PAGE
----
Justice Dept. charges bombmaker in Flight 103 destruction; two from area died on jetliner
WASHINGTON (AP) — The Justice Department announced new charges Monday against a Libyan bombmaker in the 1988 explosion of Pan Am Flight 103 over Lockerbie, Scotland, an attack that killed 259 people in the air and 11 on the ground.
Among the 270 killed were two with southeastern Connecticut ties.
Scott Cory, 20, was a Syracuse University student from Old Lyme. Cory was a graduate of Lyme-Old Lyme High School. William G. "Gary" Atkinson III, 33, was a Ledyard native living and working in London for a development firm. There were several other victims from Connecticut, Rhode Island, Massachusetts and New Hampshire.
The charges were revealed on the 32nd anniversary of the bombing and in the final news conference of Attorney General William Barr's tenure, underscoring his personal attachment to a case that unfolded during his first stint at the Justice Department. He had announced an earlier set of charges against two other Libyan intelligence officials in his capacity as acting attorney general nearly 30 years ago, vowing that the investigation would continue. Though Barr had not appeared at a press conference in months, he led this one two days before his departure as a career bookend.
In presenting new charges, the Justice Department is revisiting a case that deepened the chasm between the United States and Libya, laid bare the threat of international terrorism more than a decade before the Sept. 11 attacks and produced global investigations and punishing sanctions.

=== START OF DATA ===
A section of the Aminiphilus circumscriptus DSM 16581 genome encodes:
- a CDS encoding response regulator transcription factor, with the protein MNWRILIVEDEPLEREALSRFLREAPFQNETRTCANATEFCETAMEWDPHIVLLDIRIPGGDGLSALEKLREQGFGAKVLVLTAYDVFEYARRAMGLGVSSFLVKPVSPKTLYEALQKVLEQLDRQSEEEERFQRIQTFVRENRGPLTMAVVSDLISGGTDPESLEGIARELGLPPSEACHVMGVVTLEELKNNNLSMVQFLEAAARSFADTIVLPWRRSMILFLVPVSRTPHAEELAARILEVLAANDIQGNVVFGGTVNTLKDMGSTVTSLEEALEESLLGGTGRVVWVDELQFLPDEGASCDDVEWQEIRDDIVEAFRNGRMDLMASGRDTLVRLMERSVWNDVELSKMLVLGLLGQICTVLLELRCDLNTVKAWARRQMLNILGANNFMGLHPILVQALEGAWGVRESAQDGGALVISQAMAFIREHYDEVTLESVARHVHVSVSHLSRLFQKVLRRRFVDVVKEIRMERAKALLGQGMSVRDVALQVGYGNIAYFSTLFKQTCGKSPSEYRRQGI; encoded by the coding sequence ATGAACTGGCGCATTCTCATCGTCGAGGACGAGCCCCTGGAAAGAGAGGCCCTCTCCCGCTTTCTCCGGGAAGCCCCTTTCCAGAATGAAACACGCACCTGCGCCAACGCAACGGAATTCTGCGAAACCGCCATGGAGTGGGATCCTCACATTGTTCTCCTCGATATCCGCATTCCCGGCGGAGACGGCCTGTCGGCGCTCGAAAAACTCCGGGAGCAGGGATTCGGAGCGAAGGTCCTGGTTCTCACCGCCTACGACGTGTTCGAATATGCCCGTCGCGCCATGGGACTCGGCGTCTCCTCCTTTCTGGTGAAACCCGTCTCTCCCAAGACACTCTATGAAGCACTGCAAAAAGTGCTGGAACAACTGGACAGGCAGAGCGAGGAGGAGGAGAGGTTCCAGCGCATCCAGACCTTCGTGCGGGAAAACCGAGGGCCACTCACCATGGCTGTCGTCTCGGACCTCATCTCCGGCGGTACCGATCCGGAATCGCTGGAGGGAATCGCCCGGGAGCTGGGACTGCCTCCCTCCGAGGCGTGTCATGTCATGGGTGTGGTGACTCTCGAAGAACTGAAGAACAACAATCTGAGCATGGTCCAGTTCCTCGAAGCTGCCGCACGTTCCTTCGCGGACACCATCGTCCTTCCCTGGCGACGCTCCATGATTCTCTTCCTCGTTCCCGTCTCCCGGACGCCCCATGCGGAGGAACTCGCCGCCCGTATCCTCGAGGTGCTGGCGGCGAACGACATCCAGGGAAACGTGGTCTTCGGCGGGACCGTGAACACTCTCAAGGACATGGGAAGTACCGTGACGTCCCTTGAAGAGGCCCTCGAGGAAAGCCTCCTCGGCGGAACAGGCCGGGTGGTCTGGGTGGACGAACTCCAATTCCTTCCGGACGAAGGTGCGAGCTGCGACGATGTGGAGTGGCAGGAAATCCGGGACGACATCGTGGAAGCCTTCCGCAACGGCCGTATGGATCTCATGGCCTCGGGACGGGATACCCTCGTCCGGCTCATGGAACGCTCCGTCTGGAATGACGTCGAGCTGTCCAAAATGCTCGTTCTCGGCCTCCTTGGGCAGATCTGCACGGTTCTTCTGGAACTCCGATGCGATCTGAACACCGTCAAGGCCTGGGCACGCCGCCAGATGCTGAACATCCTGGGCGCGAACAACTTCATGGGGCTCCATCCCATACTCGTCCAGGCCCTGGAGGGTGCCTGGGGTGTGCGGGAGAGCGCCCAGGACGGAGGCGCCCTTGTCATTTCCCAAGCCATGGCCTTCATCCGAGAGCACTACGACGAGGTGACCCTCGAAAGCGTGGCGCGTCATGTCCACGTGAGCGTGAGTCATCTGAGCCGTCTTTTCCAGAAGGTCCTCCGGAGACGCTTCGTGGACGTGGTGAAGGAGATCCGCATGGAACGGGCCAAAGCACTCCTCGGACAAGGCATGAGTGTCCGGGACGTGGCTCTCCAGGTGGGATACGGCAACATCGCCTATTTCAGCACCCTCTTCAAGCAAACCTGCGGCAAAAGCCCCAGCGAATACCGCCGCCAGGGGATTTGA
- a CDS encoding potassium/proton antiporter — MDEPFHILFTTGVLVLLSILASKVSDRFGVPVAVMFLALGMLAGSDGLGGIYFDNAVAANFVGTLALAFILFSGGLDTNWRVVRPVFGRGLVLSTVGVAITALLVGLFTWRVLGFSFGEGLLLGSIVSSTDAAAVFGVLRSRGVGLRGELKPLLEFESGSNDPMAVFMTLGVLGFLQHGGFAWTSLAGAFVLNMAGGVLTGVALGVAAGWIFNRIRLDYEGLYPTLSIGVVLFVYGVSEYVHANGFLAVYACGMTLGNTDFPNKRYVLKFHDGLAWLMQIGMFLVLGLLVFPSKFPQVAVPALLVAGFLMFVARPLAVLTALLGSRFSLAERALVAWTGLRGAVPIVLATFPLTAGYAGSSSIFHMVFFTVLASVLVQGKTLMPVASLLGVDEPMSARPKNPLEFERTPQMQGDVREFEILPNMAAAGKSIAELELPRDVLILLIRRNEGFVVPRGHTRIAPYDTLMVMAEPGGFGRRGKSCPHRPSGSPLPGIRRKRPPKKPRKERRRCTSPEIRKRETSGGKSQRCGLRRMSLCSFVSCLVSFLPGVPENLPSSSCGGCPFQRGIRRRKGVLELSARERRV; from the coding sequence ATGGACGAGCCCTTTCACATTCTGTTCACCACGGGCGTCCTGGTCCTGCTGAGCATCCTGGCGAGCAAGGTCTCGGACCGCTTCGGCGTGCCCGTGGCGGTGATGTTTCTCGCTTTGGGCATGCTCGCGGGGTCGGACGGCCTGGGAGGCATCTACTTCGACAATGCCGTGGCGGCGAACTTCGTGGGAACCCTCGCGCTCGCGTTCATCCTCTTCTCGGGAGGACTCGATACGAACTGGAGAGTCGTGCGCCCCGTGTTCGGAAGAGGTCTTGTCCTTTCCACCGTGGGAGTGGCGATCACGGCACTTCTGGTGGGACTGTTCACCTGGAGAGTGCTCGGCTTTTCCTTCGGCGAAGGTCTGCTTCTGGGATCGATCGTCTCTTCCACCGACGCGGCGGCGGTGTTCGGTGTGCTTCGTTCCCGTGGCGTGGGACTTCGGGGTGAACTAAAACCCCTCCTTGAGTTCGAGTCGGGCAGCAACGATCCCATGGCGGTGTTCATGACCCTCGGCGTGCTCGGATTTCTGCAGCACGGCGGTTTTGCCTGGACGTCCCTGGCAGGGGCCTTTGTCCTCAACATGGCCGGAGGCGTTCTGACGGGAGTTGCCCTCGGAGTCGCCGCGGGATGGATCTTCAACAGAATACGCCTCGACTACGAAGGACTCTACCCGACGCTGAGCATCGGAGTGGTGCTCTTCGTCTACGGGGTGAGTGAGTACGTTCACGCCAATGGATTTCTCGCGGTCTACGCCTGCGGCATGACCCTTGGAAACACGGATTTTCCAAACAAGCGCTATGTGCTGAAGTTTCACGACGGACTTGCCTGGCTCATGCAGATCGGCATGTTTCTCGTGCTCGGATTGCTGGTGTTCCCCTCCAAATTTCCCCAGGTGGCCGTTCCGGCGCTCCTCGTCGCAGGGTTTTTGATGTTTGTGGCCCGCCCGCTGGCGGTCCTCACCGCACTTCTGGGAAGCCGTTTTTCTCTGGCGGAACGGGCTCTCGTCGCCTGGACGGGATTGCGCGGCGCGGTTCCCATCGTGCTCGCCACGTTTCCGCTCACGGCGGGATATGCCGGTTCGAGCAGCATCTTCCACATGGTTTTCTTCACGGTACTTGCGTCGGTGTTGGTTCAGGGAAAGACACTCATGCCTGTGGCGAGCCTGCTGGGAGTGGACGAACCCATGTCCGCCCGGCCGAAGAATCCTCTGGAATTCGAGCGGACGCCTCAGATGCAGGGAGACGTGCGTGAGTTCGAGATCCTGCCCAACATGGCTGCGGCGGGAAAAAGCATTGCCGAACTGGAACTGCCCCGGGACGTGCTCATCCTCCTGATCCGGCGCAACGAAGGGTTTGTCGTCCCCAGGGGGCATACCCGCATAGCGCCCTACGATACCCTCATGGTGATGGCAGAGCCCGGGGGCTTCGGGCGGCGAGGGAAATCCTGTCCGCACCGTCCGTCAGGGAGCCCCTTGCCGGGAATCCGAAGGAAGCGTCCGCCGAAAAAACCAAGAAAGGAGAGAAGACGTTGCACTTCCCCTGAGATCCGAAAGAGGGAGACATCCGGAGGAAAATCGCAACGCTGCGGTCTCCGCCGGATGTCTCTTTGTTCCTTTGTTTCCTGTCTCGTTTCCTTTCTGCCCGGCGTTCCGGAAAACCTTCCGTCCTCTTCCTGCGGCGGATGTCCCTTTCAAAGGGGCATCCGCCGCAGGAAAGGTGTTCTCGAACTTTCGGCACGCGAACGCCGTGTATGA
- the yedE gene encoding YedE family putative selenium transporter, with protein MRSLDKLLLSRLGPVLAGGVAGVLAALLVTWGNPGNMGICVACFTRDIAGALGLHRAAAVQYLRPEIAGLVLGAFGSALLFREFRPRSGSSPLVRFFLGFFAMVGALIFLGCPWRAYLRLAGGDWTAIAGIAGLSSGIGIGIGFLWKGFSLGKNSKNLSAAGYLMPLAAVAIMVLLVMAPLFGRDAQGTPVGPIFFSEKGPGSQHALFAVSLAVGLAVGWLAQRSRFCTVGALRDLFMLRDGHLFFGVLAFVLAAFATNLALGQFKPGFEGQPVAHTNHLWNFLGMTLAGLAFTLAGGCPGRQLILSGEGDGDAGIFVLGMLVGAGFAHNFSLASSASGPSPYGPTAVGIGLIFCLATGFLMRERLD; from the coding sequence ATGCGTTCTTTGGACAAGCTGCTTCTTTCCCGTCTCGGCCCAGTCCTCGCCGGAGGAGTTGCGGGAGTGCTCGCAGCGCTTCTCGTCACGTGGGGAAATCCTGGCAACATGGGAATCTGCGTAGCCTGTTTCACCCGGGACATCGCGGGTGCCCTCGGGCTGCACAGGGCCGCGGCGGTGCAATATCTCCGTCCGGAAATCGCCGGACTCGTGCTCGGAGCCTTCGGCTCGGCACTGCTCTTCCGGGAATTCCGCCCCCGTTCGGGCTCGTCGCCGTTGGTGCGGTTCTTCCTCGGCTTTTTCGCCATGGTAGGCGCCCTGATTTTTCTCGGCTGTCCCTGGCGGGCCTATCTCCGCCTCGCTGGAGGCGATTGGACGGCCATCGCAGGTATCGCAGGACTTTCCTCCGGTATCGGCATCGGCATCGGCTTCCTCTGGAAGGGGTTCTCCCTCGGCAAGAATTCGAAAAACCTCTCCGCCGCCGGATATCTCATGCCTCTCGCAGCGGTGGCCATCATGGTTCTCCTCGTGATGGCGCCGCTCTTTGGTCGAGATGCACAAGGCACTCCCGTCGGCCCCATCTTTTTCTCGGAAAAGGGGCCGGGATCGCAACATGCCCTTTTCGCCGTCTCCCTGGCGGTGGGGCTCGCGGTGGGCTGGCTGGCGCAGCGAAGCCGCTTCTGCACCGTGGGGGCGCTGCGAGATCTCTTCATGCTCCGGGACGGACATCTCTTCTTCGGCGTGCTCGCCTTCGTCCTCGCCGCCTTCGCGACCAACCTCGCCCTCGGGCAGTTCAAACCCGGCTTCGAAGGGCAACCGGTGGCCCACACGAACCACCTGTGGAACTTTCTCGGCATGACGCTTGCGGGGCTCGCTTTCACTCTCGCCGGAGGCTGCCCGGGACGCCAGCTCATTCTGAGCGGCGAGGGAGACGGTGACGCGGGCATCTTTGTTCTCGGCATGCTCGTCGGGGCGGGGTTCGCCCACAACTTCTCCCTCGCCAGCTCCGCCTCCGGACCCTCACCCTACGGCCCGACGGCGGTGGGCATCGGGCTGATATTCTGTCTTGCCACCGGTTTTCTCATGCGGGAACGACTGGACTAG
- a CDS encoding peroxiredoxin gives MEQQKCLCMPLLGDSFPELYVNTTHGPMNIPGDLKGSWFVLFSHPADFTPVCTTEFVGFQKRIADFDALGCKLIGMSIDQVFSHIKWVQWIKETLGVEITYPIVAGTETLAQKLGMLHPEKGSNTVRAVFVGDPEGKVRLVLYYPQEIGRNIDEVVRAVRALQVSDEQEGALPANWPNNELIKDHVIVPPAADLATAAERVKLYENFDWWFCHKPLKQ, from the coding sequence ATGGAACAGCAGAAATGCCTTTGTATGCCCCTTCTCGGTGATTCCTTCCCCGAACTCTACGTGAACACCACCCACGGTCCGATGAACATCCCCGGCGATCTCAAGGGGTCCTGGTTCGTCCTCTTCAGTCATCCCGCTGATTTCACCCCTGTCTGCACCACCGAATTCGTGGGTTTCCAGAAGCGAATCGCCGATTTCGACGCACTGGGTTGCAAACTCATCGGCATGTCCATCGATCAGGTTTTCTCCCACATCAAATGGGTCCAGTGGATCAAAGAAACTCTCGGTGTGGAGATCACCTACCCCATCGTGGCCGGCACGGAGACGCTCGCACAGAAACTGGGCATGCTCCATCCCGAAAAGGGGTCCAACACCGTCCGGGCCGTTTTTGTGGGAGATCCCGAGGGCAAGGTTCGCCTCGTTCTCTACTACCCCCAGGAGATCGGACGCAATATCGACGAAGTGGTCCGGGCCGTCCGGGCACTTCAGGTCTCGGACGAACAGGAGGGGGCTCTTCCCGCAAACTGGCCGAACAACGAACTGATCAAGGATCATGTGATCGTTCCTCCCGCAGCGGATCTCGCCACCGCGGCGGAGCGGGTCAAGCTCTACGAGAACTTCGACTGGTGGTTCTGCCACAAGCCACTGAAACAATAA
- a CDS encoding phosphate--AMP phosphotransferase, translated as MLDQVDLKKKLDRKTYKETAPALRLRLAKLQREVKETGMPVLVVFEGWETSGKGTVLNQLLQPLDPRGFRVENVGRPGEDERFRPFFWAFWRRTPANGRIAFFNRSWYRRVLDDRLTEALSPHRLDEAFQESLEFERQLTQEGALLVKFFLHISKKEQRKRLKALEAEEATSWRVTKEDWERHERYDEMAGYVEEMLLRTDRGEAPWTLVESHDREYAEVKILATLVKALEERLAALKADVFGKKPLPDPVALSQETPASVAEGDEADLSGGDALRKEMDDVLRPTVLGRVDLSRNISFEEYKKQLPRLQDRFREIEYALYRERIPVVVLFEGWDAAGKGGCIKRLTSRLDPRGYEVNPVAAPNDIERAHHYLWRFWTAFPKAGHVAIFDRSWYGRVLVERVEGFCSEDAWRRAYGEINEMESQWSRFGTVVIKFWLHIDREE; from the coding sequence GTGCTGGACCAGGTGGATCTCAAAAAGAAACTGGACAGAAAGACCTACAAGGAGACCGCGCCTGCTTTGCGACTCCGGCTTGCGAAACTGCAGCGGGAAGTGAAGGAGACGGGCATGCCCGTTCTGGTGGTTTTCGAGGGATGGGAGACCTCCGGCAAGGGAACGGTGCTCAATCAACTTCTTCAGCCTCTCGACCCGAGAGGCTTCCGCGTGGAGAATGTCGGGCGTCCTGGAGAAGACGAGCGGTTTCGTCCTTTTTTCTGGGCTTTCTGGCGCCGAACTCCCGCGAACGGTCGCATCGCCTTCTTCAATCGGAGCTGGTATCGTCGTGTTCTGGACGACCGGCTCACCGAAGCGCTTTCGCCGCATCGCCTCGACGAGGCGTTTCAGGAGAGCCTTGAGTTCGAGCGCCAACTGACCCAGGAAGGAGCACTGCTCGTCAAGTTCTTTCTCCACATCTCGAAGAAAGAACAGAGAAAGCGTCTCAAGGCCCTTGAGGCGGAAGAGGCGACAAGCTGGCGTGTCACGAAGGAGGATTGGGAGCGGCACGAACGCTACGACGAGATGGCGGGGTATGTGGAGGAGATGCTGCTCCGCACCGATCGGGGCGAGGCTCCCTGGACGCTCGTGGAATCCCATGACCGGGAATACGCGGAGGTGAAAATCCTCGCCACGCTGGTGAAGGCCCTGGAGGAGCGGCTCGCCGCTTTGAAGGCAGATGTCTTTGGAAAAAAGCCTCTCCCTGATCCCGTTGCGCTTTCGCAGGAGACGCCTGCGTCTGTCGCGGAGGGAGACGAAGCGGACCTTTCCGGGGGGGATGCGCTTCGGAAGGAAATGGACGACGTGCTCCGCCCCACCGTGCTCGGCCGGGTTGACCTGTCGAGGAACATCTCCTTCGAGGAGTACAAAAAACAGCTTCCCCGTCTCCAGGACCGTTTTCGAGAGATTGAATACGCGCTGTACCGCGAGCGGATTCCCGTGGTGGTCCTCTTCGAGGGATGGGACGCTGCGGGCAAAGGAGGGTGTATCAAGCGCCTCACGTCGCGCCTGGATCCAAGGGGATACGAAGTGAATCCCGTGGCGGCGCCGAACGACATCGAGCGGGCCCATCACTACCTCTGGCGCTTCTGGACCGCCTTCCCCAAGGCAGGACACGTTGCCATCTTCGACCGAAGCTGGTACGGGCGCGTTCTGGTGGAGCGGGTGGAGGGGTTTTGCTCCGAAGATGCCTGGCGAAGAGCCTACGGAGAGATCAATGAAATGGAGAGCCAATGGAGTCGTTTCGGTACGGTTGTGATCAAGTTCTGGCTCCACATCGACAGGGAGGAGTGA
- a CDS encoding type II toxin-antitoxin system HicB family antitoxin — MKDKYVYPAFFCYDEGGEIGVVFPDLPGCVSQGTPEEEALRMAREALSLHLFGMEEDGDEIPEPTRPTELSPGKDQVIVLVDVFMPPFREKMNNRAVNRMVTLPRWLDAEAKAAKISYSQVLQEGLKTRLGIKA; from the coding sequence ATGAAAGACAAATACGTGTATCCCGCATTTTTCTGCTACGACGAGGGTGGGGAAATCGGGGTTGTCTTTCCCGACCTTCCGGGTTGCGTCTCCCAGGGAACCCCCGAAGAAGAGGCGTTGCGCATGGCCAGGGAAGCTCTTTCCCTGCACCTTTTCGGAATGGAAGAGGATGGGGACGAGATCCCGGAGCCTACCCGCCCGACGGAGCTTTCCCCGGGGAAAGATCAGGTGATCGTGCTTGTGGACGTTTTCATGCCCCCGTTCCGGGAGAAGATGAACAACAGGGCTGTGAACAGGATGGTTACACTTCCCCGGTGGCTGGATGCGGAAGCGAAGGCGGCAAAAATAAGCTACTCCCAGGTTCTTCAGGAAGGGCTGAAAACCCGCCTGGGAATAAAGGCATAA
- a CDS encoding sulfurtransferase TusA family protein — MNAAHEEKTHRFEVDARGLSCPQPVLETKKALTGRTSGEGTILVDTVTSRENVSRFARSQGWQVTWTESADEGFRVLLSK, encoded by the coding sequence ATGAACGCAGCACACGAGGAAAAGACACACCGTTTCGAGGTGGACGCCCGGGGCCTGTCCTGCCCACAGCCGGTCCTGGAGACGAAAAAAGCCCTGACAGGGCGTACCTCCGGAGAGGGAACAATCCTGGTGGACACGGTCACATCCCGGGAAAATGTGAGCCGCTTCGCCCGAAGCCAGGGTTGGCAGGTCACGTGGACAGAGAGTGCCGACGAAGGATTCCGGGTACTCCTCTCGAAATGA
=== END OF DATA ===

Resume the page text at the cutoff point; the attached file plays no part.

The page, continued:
The case against the alleged bombmaker, Abu Agela Mas'ud Kheir Al-Marimi, is for now more theoretical than practical since Masud is not in U.S. custody and it is unclear if he ever will be, or if the evidence will be sufficient for conviction. But it nonetheless represents one of the more consequential counterterrorism announcements from the Trump administration Justice Department.
“At long last, this man responsible for killing Americans and many others will be subject to justice for his crimes," Barr said.
A breakthrough in the investigation came when U.S. officials in 2017 received a copy of an interview that Masud, a longtime explosives expert for Libya's intelligence service, had given to Libyan law enforcement in 2012 after being taken into custody following the collapse of the regime of the country's leader, Col. Moammar Gadhafi.
In that interview, U.S. officials said, Masud admitted building the bomb in the Pan Am attack and working with two other conspirators to carry it out. He also said the operation was ordered by Libyan intelligence and that Gadhafi thanked him and other members of the team after the attack, according to an FBI affidavit filed in the case.
While Masud is now the third Libyan intelligence official charged in the U.S. in connection with the Lockerbie bombing, he would be the first to stand trial in an American courtroom.